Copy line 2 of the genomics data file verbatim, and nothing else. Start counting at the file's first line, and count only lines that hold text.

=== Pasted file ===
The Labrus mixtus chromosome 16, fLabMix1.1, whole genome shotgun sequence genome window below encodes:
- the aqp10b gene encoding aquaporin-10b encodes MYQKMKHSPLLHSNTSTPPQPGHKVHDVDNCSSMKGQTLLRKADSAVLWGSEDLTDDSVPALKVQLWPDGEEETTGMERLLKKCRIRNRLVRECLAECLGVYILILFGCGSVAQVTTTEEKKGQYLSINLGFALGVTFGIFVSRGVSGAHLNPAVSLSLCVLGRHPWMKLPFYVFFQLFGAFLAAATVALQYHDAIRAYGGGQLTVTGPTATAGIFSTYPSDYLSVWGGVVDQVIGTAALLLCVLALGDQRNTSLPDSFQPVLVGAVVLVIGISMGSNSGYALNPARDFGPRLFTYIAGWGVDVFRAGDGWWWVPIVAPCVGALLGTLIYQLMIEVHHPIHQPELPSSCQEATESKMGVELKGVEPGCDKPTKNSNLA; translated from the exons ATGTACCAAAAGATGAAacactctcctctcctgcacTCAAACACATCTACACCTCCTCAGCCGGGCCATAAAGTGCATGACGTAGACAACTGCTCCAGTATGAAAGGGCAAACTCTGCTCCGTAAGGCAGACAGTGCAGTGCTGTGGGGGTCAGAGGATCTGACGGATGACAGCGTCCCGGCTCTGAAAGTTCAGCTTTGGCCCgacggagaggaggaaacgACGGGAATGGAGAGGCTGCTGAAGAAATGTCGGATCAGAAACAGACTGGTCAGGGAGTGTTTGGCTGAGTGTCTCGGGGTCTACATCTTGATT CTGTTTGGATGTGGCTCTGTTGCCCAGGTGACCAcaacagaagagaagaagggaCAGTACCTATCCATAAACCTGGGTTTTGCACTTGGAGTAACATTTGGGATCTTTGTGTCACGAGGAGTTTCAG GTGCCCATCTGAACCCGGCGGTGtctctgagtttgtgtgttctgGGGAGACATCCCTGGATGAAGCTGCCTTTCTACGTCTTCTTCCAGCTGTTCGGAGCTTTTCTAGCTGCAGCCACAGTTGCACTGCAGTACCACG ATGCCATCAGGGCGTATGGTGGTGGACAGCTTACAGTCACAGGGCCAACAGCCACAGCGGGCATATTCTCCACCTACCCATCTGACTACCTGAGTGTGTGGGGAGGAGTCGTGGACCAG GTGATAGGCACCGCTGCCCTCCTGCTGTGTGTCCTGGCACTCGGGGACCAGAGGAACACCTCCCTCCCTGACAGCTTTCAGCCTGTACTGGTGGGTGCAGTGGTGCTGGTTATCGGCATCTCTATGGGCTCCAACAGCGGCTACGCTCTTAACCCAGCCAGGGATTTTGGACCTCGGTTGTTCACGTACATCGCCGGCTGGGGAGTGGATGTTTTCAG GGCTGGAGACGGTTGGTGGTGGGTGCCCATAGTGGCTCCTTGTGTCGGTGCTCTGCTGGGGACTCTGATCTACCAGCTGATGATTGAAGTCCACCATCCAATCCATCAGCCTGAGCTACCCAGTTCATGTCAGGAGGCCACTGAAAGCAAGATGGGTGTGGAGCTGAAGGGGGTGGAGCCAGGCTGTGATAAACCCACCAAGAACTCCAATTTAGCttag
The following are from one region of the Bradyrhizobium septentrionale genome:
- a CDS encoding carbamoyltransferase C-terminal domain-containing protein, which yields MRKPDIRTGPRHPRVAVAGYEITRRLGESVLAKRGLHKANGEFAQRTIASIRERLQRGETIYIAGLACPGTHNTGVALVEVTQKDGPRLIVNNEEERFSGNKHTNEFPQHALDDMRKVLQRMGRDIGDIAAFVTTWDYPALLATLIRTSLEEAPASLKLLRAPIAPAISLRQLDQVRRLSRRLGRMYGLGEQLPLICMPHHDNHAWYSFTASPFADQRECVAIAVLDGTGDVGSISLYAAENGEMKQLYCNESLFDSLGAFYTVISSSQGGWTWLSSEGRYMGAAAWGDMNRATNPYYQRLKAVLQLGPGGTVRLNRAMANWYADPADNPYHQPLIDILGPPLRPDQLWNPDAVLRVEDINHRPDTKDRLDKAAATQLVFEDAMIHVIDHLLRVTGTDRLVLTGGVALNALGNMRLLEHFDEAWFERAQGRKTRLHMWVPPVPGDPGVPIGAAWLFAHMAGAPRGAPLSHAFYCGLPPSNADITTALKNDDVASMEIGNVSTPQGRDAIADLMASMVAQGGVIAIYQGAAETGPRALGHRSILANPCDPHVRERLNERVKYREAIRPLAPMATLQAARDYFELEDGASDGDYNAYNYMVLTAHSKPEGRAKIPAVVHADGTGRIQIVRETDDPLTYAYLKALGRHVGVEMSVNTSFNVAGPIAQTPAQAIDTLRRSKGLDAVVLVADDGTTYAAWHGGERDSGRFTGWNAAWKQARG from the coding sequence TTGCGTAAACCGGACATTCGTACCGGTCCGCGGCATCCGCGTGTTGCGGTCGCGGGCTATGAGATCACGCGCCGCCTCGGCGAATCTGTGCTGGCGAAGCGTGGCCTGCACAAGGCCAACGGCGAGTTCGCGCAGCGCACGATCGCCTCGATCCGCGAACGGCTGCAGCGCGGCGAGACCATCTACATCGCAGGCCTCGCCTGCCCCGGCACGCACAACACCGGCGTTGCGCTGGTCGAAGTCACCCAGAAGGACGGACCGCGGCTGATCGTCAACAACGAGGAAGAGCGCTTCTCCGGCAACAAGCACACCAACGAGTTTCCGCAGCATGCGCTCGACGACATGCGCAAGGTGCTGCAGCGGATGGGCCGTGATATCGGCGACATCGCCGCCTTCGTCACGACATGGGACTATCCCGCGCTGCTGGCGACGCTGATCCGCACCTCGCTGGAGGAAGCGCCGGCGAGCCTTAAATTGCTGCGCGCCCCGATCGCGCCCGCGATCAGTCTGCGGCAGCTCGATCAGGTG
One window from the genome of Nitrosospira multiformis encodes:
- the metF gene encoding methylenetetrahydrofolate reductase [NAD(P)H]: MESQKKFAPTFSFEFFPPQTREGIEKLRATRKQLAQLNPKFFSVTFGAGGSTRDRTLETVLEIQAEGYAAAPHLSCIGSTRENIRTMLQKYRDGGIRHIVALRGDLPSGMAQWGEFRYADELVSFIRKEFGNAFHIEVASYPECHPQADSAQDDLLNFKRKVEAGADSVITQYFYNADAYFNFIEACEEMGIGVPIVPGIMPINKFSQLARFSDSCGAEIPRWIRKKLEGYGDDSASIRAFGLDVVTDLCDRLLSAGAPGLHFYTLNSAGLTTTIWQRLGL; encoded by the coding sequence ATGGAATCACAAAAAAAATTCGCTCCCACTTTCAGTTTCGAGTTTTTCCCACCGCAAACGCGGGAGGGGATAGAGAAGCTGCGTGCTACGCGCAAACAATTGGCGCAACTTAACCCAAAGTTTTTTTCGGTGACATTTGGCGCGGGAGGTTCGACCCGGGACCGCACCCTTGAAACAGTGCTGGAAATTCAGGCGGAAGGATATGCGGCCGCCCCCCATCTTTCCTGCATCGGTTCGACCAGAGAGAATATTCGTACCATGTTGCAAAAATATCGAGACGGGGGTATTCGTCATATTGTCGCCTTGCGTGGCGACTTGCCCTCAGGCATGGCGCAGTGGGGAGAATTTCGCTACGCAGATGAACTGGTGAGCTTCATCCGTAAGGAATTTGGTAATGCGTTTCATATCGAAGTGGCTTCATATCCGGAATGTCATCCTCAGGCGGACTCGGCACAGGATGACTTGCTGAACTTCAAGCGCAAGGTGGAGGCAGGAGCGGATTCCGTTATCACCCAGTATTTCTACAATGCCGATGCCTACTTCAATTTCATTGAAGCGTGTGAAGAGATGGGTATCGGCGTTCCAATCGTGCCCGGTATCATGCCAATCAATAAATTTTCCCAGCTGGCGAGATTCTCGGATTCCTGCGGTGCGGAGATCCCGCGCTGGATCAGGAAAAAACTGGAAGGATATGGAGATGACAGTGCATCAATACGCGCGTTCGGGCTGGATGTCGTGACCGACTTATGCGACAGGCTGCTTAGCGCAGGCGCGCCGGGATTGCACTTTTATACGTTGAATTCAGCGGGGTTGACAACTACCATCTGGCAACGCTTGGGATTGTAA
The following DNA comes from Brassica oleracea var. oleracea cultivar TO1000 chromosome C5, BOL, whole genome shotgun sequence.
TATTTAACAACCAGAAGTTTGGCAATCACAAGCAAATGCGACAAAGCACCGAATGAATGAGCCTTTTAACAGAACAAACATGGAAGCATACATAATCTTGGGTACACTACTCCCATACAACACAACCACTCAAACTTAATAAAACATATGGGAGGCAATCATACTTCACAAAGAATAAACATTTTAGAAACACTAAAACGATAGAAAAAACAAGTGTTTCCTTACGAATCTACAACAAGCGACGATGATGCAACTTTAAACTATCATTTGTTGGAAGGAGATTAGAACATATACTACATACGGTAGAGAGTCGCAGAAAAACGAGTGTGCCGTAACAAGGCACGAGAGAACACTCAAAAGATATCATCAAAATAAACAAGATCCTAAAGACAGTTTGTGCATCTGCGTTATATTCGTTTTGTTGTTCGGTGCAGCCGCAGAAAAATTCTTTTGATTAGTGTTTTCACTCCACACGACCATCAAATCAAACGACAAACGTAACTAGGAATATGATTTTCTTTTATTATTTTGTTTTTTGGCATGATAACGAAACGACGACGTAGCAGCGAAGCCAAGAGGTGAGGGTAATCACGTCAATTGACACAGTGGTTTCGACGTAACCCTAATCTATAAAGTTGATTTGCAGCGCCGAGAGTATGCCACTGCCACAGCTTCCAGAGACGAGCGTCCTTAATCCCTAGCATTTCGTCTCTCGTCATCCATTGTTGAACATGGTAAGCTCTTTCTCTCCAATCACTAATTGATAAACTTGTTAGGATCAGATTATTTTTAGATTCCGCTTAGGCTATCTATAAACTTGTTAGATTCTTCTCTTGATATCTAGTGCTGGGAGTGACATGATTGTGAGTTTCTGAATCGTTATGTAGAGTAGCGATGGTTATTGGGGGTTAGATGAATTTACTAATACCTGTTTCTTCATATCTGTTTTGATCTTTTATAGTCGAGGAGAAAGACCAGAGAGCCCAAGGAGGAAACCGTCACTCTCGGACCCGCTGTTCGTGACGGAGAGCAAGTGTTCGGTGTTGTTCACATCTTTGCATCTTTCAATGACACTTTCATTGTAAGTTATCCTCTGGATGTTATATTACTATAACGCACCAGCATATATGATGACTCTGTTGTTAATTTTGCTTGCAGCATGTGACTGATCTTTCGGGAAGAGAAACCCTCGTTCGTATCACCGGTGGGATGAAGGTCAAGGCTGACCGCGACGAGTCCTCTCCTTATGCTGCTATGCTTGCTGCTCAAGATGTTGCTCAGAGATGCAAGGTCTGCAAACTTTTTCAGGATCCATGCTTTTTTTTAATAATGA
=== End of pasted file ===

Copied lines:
- the aqp10b gene encoding aquaporin-10b encodes MYQKMKHSPLLHSNTSTPPQPGHKVHDVDNCSSMKGQTLLRKADSAVLWGSEDLTDDSVPALKVQLWPDGEEETTGMERLLKKCRIRNRLVRECLAECLGVYILILFGCGSVAQVTTTEEKKGQYLSINLGFALGVTFGIFVSRGVSGAHLNPAVSLSLCVLGRHPWMKLPFYVFFQLFGAFLAAATVALQYHDAIRAYGGGQLTVTGPTATAGIFSTYPSDYLSVWGGVVDQVIGTAALLLCVLALGDQRNTSLPDSFQPVLVGAVVLVIGISMGSNSGYALNPARDFGPRLFTYIAGWGVDVFRAGDGWWWVPIVAPCVGALLGTLIYQLMIEVHHPIHQPELPSSCQEATESKMGVELKGVEPGCDKPTKNSNLA; translated from the exons ATGTACCAAAAGATGAAacactctcctctcctgcacTCAAACACATCTACACCTCCTCAGCCGGGCCATAAAGTGCATGACGTAGACAACTGCTCCAGTATGAAAGGGCAAACTCTGCTCCGTAAGGCAGACAGTGCAGTGCTGTGGGGGTCAGAGGATCTGACGGATGACAGCGTCCCGGCTCTGAAAGTTCAGCTTTGGCCCgacggagaggaggaaacgACGGGAATGGAGAGGCTGCTGAAGAAATGTCGGATCAGAAACAGACTGGTCAGGGAGTGTTTGGCTGAGTGTCTCGGGGTCTACATCTTGATT CTGTTTGGATGTGGCTCTGTTGCCCAGGTGACCAcaacagaagagaagaagggaCAGTACCTATCCATAAACCTGGGTTTTGCACTTGGAGTAACATTTGGGATCTTTGTGTCACGAGGAGTTTCAG GTGCCCATCTGAACCCGGCGGTGtctctgagtttgtgtgttctgGGGAGACATCCCTGGATGAAGCTGCCTTTCTACGTCTTCTTCCAGCTGTTCGGAGCTTTTCTAGCTGCAGCCACAGTTGCACTGCAGTACCACG ATGCCATCAGGGCGTATGGTGGTGGACAGCTTACAGTCACAGGGCCAACAGCCACAGCGGGCATATTCTCCACCTACCCATCTGACTACCTGAGTGTGTGGGGAGGAGTCGTGGACCAG GTGATAGGCACCGCTGCCCTCCTGCTGTGTGTCCTGGCACTCGGGGACCAGAGGAACACCTCCCTCCCTGACAGCTTTCAGCCTGTACTGGTGGGTGCAGTGGTGCTGGTTATCGGCATCTCTATGGGCTCCAACAGCGGCTACGCTCTTAACCCAGCCAGGGATTTTGGACCTCGGTTGTTCACGTACATCGCCGGCTGGGGAGTGGATGTTTTCAG GGCTGGAGACGGTTGGTGGTGGGTGCCCATAGTGGCTCCTTGTGTCGGTGCTCTGCTGGGGACTCTGATCTACCAGCTGATGATTGAAGTCCACCATCCAATCCATCAGCCTGAGCTACCCAGTTCATGTCAGGAGGCCACTGAAAGCAAGATGGGTGTGGAGCTGAAGGGGGTGGAGCCAGGCTGTGATAAACCCACCAAGAACTCCAATTTAGCttag